This story clearly highlights Jackson’s recurring theme of homes and their relation to the homeowners’ identities and individuality. David, the protagonist, clearly leads a highly ordered life; he cares about every small detail in his apartment, every kitchen utensil belongs in an exact place, and so on. Jackson spends much of the exposition describing the various rooms and features of David's apartment and his domestic habits. "Tonight, as every night when he came home, the apartment looked warm and friendly and good; the little foyer, with the neat small table and four careful chairs, and the bowl of little marigolds against the pale green walls David had painted himself" (27). David's pride and identity are tied to the maintenance and décor of his apartment. Thus, the apartment serves as a symbol of David's self or identity.

However, David loses his footing and his individuality when he allows Marcia to pretend the apartment is hers. In fact, he is complicit in this loss of identity. Instead of correcting Marcia and telling Mr. Harris the truth, David plays along with her charade and allows her to usurp his home. "[W]hat he actually said, finally, with both Marcia and Mr. Harris looking at him, was, 'Guess I better be getting along, Marcia'" (34). While Marcia plays hostess and guides Mr. Harris in conversation, David plays the part of the polite guest and washes the dishes. She also speaks to David as one would to a guest. "David recognized her time; it was the one hostesses used when they didn't know what else to say to you, or when you had come too early or stayed too late" (33). Instead of countering Marcia and demanding that she and Mr. Harris leave his home, David complies with her charade.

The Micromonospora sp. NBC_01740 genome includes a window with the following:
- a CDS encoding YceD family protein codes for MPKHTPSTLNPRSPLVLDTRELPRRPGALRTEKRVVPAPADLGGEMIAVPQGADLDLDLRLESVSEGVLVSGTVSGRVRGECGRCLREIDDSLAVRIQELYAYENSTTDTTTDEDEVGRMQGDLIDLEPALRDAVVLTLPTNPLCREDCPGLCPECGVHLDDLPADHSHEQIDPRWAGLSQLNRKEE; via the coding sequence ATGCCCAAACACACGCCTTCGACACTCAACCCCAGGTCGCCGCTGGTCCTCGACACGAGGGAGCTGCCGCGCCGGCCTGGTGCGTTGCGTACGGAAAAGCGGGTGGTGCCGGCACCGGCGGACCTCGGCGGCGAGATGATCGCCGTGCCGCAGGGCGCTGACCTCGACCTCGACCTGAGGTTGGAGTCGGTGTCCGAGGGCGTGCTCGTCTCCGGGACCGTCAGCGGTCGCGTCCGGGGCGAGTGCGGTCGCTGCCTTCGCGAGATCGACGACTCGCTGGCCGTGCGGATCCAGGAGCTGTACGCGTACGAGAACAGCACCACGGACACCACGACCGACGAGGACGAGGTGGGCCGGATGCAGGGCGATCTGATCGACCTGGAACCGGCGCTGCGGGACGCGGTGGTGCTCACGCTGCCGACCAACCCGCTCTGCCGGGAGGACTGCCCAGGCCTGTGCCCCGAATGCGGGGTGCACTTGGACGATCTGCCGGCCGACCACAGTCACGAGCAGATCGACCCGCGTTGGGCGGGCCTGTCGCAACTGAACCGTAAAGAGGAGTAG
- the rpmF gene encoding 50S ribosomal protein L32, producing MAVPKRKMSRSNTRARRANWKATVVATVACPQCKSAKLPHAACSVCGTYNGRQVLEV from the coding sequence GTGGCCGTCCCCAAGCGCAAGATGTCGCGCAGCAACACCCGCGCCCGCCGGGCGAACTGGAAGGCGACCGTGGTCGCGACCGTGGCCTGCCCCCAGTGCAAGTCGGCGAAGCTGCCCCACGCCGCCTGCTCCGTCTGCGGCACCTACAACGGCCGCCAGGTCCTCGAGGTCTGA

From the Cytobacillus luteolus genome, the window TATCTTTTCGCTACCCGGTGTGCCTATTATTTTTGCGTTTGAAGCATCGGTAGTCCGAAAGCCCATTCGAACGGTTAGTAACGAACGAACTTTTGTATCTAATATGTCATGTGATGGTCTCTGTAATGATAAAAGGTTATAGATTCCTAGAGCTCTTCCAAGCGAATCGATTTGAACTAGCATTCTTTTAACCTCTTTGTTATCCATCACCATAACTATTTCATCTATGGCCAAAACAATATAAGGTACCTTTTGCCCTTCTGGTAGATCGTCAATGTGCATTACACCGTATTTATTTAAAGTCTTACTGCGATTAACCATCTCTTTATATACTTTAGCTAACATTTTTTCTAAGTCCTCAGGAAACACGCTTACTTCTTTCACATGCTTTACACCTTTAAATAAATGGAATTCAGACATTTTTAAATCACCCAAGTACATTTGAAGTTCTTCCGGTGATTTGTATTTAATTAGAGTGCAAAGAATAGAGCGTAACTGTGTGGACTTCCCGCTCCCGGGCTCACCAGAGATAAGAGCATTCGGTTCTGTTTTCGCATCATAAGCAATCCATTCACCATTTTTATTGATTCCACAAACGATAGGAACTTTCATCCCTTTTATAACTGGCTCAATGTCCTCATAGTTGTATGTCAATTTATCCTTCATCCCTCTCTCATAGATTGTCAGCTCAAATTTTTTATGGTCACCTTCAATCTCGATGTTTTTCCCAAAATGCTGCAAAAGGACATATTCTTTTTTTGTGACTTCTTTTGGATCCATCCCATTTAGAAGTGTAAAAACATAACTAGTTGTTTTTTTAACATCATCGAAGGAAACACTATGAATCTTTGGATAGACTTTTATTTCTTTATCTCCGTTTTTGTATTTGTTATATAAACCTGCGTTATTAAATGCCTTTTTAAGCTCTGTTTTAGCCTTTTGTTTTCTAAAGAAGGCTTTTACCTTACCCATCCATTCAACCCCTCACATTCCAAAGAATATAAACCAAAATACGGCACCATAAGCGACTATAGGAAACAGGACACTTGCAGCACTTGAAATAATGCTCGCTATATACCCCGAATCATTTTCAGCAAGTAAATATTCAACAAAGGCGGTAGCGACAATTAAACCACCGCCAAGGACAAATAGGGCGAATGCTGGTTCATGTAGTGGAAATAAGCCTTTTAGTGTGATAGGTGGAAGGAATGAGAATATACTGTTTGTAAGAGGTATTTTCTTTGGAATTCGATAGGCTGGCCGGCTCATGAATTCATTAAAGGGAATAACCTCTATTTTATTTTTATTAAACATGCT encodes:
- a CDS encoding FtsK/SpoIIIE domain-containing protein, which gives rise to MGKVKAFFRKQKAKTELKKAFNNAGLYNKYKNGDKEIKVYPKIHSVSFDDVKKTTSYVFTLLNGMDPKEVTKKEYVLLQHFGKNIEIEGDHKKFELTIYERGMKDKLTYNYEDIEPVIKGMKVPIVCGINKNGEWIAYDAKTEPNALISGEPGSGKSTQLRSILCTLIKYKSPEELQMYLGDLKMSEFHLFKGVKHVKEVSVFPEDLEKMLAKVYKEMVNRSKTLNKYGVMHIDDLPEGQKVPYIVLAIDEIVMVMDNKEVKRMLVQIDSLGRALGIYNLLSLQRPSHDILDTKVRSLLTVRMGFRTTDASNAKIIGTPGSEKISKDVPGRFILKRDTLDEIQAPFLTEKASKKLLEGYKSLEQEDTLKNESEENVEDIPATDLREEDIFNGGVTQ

As a result, he finds himself pushed out of his own home, bereft of his true identity, and he is forced to relocate to Marcia’s apartment. This signifies more than a physical displacement but also a psychological displacement. David is not simply doing Marcia a social favor by allowing her to pretend to Mr. Harris that his apartment is her own. By allowing the charade to go on, David loses his sense of self, physically represented by his home. "Wearily, David leaned over and picked up a paper from the floor, and then he began to gather them up one by one" (34). In beginning to clean up Marcia's apartment, David is attempting to reconstruct his identity.

Marcia’s character, the antagonist, is also of significance in “Like Mother Used to Make.” She is a young, unmarried woman who is irresponsible (she mentions that she is always late for dinner appointments and in paying rent) and rude to David. More importantly, Marcia fails to maintain her home in a neat or respectable manner. In other Jackson stories, as in “The Daemon Lover” or "The Villager," such single women are susceptible to changing identities; they either fantasize alternate realities and lives or attempt to take over someone else’s life, as Marcia does to David here.

The conflict between Marcia and David only arises when Mr. Harris arrives to see Marcia. In an example of dramatic irony, Marcia and David continue the apartment swap charade, of which the reader is aware, though Mr. Harris honestly believes that he is in Marcia's apartment.